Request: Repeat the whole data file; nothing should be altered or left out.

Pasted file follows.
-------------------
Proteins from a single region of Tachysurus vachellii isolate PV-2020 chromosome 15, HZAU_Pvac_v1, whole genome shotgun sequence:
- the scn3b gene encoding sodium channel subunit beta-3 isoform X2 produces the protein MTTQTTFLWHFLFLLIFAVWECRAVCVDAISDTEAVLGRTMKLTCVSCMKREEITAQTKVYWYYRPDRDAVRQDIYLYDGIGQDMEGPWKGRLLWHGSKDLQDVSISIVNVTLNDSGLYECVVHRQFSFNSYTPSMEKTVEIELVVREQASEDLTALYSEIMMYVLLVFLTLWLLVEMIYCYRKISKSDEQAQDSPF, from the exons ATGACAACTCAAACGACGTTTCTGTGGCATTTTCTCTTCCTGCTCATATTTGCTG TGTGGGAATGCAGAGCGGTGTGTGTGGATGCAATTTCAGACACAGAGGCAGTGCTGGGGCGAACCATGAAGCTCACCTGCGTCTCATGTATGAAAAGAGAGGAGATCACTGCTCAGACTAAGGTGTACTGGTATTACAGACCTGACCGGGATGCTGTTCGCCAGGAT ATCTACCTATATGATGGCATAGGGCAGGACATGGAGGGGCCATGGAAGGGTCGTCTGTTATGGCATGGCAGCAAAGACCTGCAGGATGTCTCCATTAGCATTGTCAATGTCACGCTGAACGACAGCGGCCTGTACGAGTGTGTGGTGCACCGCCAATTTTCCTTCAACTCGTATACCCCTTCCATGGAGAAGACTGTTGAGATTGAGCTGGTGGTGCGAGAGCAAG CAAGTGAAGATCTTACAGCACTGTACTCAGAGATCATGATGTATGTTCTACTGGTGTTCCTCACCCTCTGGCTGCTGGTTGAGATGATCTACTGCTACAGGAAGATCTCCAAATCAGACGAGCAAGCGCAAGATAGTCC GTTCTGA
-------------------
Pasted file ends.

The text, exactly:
Proteins from a single region of Tachysurus vachellii isolate PV-2020 chromosome 15, HZAU_Pvac_v1, whole genome shotgun sequence:
- the scn3b gene encoding sodium channel subunit beta-3 isoform X2 produces the protein MTTQTTFLWHFLFLLIFAVWECRAVCVDAISDTEAVLGRTMKLTCVSCMKREEITAQTKVYWYYRPDRDAVRQDIYLYDGIGQDMEGPWKGRLLWHGSKDLQDVSISIVNVTLNDSGLYECVVHRQFSFNSYTPSMEKTVEIELVVREQASEDLTALYSEIMMYVLLVFLTLWLLVEMIYCYRKISKSDEQAQDSPF, from the exons ATGACAACTCAAACGACGTTTCTGTGGCATTTTCTCTTCCTGCTCATATTTGCTG TGTGGGAATGCAGAGCGGTGTGTGTGGATGCAATTTCAGACACAGAGGCAGTGCTGGGGCGAACCATGAAGCTCACCTGCGTCTCATGTATGAAAAGAGAGGAGATCACTGCTCAGACTAAGGTGTACTGGTATTACAGACCTGACCGGGATGCTGTTCGCCAGGAT ATCTACCTATATGATGGCATAGGGCAGGACATGGAGGGGCCATGGAAGGGTCGTCTGTTATGGCATGGCAGCAAAGACCTGCAGGATGTCTCCATTAGCATTGTCAATGTCACGCTGAACGACAGCGGCCTGTACGAGTGTGTGGTGCACCGCCAATTTTCCTTCAACTCGTATACCCCTTCCATGGAGAAGACTGTTGAGATTGAGCTGGTGGTGCGAGAGCAAG CAAGTGAAGATCTTACAGCACTGTACTCAGAGATCATGATGTATGTTCTACTGGTGTTCCTCACCCTCTGGCTGCTGGTTGAGATGATCTACTGCTACAGGAAGATCTCCAAATCAGACGAGCAAGCGCAAGATAGTCC GTTCTGA